Film

Something, Anything Is a Sure-Handed Portrait of a Woman’s Attempt to Feel Alive

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A perspicacious examining of intimate moments, Paul Harrill’s Something, Anything artfully circumnavigates narrative expectations in the manner of only the most thoughtful stories. Veering from relationship drama to romance to a coming-of-age film about an adult, Something, Anything refuses to pledge fealty to any particular genre, making itself at home instead as an astute study of one woman’s path to self-actualization.

The woman is Peggy (Ashley Shelton): She is married to Mark (Bryce Johnson), a not-particularly-considerate young professional, and pregnant with his child. That pregnancy turns into a miscarriage, which leads to the couple’s separation. Peggy’s one bright spot amid her loneliness is a bereavement note, filled with compassion, sent by Tim (Linds Edwards), a guy she knew in high school who is now, of all things, a monk.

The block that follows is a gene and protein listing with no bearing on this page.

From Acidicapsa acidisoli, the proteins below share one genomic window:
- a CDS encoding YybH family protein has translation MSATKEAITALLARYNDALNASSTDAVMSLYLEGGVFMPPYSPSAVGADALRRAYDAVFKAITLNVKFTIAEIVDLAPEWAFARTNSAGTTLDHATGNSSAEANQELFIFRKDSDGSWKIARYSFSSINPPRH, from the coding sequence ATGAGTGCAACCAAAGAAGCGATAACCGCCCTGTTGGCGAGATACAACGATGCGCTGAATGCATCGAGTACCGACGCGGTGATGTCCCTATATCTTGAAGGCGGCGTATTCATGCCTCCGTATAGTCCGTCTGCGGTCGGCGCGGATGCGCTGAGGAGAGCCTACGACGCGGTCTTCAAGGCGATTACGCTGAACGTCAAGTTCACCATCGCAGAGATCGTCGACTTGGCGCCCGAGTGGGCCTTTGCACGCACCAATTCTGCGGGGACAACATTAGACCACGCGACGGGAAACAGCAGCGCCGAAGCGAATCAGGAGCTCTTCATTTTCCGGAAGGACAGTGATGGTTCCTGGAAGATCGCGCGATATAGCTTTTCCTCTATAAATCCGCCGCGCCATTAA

As Peggy attempts to deal with her grief, she finds herself becoming interested in monasteries, reconnecting with Tim, and finding some greater purpose in her own life. She quits her job as a realtor and soon takes one at a library — books used to be a passion of hers.

It may sound a tad cute or quirky, but Harrill’s delivery of the material is utterly sincere, and the understated, respectful manner of his storytelling allows the intricacies of Peggy’s personal evolution to come across as engaging and authentic, never feeling contrived for the audience’s benefit. This is a sure-handed, complex portrait of one woman’s attempts to feel alive.

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